The intermingling of nifty guitar riffs on this blend of Congolese and Kenyan musical influences is deeply original and typical of a very unsung musical outfit that seemed to have become largely forgotten over the years. ‘Let’s sing, dance and party on to our music’ (ngoma yetu)’ the lyric goes. This deep track is indicative of the multi-layered repertoire of The Loi Toki Tok – the resident band at the uptown Arcadia Club (now the Florida Night Club) along Koinange Street in Nairobi. This track is featured on Kenya Special by Soundway records, compiled by Miles Cleret, Fredrik Lavik and Rickard Masip. It was recently repressed and can be bought here on all formats!
A) Loi Toki Tok Band ‘Leta Ngoma’|
B) Loi Toki Tok Band ‘Jennie’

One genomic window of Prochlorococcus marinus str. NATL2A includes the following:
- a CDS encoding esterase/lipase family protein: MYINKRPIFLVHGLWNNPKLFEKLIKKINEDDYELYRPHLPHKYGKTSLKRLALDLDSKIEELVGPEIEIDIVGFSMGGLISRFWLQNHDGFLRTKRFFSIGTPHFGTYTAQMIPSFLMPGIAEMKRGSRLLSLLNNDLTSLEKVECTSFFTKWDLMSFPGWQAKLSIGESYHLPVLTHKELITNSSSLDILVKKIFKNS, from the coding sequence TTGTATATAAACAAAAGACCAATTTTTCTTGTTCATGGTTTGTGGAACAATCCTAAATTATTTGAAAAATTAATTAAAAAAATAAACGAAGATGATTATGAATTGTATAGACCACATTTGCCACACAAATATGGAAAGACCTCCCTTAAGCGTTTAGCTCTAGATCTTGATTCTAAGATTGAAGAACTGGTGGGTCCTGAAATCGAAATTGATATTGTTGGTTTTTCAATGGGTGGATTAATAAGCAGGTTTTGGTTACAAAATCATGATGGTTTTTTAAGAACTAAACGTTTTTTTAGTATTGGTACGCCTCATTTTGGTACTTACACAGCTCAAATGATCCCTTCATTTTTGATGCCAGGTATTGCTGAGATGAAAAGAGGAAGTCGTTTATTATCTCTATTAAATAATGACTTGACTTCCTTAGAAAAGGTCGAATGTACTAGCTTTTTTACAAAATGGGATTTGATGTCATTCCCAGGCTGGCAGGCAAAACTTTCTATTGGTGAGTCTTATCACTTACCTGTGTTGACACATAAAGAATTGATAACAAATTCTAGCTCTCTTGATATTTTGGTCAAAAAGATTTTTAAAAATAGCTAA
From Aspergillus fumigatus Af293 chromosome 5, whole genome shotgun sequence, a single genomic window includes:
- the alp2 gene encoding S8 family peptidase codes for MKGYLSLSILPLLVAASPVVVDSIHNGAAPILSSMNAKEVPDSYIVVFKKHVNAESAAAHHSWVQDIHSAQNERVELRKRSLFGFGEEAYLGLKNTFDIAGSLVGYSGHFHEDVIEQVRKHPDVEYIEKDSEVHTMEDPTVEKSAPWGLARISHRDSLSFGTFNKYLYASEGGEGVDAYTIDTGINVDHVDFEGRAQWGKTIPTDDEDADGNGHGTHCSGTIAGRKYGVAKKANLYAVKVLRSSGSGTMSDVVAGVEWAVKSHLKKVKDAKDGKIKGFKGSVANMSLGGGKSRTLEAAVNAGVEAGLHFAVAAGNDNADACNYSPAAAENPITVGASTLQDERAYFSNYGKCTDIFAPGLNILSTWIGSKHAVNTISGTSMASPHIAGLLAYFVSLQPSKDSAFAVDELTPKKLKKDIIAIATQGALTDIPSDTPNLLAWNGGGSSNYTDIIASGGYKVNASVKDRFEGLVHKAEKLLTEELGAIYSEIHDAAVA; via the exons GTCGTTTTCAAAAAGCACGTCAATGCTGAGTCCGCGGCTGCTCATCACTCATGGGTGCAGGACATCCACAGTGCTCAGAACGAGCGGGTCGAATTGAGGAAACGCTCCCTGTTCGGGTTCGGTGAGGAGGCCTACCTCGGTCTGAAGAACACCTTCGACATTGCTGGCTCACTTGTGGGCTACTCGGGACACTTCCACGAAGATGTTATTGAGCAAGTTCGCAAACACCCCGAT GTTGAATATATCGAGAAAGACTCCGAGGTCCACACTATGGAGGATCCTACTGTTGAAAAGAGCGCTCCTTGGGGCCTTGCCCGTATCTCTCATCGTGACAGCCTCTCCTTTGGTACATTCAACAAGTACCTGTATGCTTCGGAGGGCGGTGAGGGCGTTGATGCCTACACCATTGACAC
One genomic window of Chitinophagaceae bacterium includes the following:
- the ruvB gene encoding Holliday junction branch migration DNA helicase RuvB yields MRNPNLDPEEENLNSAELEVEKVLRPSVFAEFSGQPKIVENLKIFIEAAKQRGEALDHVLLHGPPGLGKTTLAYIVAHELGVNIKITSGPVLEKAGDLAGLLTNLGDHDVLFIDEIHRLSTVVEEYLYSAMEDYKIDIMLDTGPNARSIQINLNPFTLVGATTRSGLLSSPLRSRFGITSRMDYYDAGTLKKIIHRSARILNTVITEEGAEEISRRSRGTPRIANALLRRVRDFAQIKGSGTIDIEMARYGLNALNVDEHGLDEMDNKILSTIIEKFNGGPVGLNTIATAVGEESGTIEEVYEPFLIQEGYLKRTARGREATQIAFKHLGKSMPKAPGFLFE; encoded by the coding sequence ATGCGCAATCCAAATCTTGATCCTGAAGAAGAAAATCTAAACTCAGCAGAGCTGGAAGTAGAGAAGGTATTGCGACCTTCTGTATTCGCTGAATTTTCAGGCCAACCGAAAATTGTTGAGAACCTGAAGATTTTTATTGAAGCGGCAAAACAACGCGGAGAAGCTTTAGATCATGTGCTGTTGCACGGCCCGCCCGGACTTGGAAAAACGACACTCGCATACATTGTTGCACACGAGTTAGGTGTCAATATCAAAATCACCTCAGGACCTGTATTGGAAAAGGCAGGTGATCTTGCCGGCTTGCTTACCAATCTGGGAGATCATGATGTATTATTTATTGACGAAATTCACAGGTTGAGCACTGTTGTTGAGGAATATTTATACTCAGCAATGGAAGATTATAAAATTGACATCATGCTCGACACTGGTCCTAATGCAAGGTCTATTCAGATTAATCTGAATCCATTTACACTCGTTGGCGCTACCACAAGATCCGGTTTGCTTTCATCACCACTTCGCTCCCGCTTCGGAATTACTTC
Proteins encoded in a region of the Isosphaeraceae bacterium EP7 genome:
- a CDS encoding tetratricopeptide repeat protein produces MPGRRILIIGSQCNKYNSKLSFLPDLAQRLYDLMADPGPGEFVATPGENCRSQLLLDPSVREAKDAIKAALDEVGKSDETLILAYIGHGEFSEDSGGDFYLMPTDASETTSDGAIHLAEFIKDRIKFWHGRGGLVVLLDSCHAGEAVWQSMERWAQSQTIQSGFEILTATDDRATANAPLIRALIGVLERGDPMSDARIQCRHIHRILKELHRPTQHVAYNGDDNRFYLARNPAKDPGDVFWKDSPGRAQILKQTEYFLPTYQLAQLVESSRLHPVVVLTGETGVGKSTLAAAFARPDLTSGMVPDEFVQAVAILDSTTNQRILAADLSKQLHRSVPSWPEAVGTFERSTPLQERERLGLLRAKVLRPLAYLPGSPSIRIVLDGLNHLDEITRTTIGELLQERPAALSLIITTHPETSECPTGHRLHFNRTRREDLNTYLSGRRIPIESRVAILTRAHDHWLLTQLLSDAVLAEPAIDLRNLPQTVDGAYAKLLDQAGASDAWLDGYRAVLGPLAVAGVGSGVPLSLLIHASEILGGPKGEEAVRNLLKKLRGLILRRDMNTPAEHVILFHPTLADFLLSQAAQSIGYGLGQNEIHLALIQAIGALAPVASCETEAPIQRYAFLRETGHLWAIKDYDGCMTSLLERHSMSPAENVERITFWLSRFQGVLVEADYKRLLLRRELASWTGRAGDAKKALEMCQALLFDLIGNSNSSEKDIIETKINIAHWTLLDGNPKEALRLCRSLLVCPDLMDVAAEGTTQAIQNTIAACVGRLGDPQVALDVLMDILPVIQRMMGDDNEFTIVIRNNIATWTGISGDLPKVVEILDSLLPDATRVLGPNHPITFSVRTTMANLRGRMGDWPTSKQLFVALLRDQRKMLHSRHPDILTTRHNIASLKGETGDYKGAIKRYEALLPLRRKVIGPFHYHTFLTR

Awengele was a self-styled ‘boy band’ comprising four members, all of Luhya origin (West Kenya). Barely out of school, they were all pursuing careers – as an engineer, civil servant, a cartoonist and marketeer – and played music in their free time, doing regular shows at schools and public events, but never on the club circuit. Inspired by the afro-rock of Osibisa as well as Santana and the Motown hits of the mid-seventies, their style was defined by the musical instruments at their disposal: guitar, bass and a drum kit. Through their manager Joe Kuria they got to record a single for the Akili label, adding an organ to the mix. Kenyan 45s typically mentioned the style of the song on the label, and their self-titled debut listed both ‘rock’ and ‘Maasai’. The latter referred to the vocal style used on the chorus, which was obviously inspired by Maasai chants, and to the song’s lyrics which were in Luhya with a few words of Maasai thrown in; the flipside was in English. Kenya in the 1970s counted a handful of other bands playing rock (never as many as Zambia or Nigeria though). These included Black Savage and Jimmy Mawi, who was an inspiration to the group as they often played together. However, Awengele’s fusion of soul, funk and psych-rock was one of a kind. This and many more great tracks from Kenyas musical golden era 1970s & ’80s are out now on Soundway’s Kenya Special:Volume II, get your copy from the publisher!